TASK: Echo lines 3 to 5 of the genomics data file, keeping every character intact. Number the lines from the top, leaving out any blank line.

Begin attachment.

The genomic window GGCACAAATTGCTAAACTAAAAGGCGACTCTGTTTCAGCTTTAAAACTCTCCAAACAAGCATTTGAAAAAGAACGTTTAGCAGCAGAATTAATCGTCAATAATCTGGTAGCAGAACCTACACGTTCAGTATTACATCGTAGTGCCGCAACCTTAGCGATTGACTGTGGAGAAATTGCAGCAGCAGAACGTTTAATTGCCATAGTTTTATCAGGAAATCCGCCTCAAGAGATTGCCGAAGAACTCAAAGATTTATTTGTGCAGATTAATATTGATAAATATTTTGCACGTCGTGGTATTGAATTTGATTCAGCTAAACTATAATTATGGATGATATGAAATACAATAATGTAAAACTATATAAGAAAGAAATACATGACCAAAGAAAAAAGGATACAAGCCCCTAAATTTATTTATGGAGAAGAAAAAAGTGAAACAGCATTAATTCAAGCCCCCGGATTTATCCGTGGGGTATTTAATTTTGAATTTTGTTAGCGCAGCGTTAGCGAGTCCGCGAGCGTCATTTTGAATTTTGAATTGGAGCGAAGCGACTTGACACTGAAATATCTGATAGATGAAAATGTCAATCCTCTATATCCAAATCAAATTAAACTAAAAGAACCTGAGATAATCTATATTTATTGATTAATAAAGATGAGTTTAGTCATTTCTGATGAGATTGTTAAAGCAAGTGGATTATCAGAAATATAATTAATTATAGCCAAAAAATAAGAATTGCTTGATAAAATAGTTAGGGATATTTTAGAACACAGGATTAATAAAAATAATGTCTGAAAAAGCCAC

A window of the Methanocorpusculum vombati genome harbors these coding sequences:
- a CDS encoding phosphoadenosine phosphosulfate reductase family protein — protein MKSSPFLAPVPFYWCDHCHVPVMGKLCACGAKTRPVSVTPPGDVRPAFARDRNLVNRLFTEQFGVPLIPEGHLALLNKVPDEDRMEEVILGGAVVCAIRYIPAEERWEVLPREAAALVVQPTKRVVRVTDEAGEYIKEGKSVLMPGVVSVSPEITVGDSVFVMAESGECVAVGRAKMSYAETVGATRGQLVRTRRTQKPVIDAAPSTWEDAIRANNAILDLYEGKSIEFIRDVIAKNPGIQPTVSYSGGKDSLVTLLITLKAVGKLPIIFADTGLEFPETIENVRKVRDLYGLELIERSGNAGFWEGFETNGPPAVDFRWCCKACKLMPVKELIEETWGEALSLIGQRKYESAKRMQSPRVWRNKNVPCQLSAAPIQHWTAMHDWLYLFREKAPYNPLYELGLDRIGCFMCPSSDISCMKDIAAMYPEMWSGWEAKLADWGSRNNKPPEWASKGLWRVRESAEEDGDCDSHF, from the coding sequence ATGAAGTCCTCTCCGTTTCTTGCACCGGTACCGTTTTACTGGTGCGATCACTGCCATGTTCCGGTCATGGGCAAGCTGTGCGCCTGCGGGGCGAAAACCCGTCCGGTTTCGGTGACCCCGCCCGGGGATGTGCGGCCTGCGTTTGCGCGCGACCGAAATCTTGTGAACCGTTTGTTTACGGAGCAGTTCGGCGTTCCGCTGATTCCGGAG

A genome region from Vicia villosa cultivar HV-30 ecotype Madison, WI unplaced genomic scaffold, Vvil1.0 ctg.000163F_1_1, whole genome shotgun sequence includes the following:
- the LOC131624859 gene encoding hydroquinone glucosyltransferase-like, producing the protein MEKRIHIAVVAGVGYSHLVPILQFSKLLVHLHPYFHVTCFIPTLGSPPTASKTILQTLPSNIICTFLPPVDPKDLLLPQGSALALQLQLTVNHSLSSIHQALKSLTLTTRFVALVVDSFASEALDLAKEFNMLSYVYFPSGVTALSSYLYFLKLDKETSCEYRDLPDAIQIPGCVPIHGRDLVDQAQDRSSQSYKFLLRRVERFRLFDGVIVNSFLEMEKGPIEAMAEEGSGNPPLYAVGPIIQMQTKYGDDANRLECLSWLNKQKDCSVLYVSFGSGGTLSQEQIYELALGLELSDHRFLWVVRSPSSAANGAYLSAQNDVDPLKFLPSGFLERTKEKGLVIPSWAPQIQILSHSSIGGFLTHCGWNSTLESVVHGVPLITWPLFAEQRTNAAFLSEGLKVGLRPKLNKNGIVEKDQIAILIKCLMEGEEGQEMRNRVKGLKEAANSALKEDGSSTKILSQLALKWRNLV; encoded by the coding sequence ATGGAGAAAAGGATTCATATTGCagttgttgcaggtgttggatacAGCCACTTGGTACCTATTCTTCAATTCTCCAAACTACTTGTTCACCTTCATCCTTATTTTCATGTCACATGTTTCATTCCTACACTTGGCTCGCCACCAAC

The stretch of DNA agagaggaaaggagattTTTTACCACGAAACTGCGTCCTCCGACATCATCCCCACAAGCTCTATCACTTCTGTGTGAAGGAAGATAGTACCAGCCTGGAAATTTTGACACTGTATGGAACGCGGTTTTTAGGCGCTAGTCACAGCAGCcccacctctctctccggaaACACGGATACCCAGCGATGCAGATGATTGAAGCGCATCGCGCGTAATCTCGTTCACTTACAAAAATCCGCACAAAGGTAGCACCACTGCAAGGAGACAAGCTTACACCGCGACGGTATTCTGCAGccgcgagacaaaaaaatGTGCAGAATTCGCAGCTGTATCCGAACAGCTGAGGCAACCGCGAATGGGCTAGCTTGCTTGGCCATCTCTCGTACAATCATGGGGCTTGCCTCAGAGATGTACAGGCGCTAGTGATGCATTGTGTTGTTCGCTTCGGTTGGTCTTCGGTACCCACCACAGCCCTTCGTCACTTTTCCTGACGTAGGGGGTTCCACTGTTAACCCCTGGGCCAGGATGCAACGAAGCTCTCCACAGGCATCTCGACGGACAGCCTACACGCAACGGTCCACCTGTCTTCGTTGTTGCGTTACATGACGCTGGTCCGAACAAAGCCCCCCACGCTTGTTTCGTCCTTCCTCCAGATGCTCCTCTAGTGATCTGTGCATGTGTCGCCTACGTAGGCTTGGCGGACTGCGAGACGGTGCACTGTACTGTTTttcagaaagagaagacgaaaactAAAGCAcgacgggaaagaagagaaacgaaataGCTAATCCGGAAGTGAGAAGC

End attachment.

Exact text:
- a CDS encoding phosphoadenosine phosphosulfate reductase family protein — protein MKSSPFLAPVPFYWCDHCHVPVMGKLCACGAKTRPVSVTPPGDVRPAFARDRNLVNRLFTEQFGVPLIPEGHLALLNKVPDEDRMEEVILGGAVVCAIRYIPAEERWEVLPREAAALVVQPTKRVVRVTDEAGEYIKEGKSVLMPGVVSVSPEITVGDSVFVMAESGECVAVGRAKMSYAETVGATRGQLVRTRRTQKPVIDAAPSTWEDAIRANNAILDLYEGKSIEFIRDVIAKNPGIQPTVSYSGGKDSLVTLLITLKAVGKLPIIFADTGLEFPETIENVRKVRDLYGLELIERSGNAGFWEGFETNGPPAVDFRWCCKACKLMPVKELIEETWGEALSLIGQRKYESAKRMQSPRVWRNKNVPCQLSAAPIQHWTAMHDWLYLFREKAPYNPLYELGLDRIGCFMCPSSDISCMKDIAAMYPEMWSGWEAKLADWGSRNNKPPEWASKGLWRVRESAEEDGDCDSHF, from the coding sequence ATGAAGTCCTCTCCGTTTCTTGCACCGGTACCGTTTTACTGGTGCGATCACTGCCATGTTCCGGTCATGGGCAAGCTGTGCGCCTGCGGGGCGAAAACCCGTCCGGTTTCGGTGACCCCGCCCGGGGATGTGCGGCCTGCGTTTGCGCGCGACCGAAATCTTGTGAACCGTTTGTTTACGGAGCAGTTCGGCGTTCCGCTGATTCCGGAG

A genome region from Vicia villosa cultivar HV-30 ecotype Madison, WI unplaced genomic scaffold, Vvil1.0 ctg.000163F_1_1, whole genome shotgun sequence includes the following:
- the LOC131624859 gene encoding hydroquinone glucosyltransferase-like, producing the protein MEKRIHIAVVAGVGYSHLVPILQFSKLLVHLHPYFHVTCFIPTLGSPPTASKTILQTLPSNIICTFLPPVDPKDLLLPQGSALALQLQLTVNHSLSSIHQALKSLTLTTRFVALVVDSFASEALDLAKEFNMLSYVYFPSGVTALSSYLYFLKLDKETSCEYRDLPDAIQIPGCVPIHGRDLVDQAQDRSSQSYKFLLRRVERFRLFDGVIVNSFLEMEKGPIEAMAEEGSGNPPLYAVGPIIQMQTKYGDDANRLECLSWLNKQKDCSVLYVSFGSGGTLSQEQIYELALGLELSDHRFLWVVRSPSSAANGAYLSAQNDVDPLKFLPSGFLERTKEKGLVIPSWAPQIQILSHSSIGGFLTHCGWNSTLESVVHGVPLITWPLFAEQRTNAAFLSEGLKVGLRPKLNKNGIVEKDQIAILIKCLMEGEEGQEMRNRVKGLKEAANSALKEDGSSTKILSQLALKWRNLV; encoded by the coding sequence ATGGAGAAAAGGATTCATATTGCagttgttgcaggtgttggatacAGCCACTTGGTACCTATTCTTCAATTCTCCAAACTACTTGTTCACCTTCATCCTTATTTTCATGTCACATGTTTCATTCCTACACTTGGCTCGCCACCAAC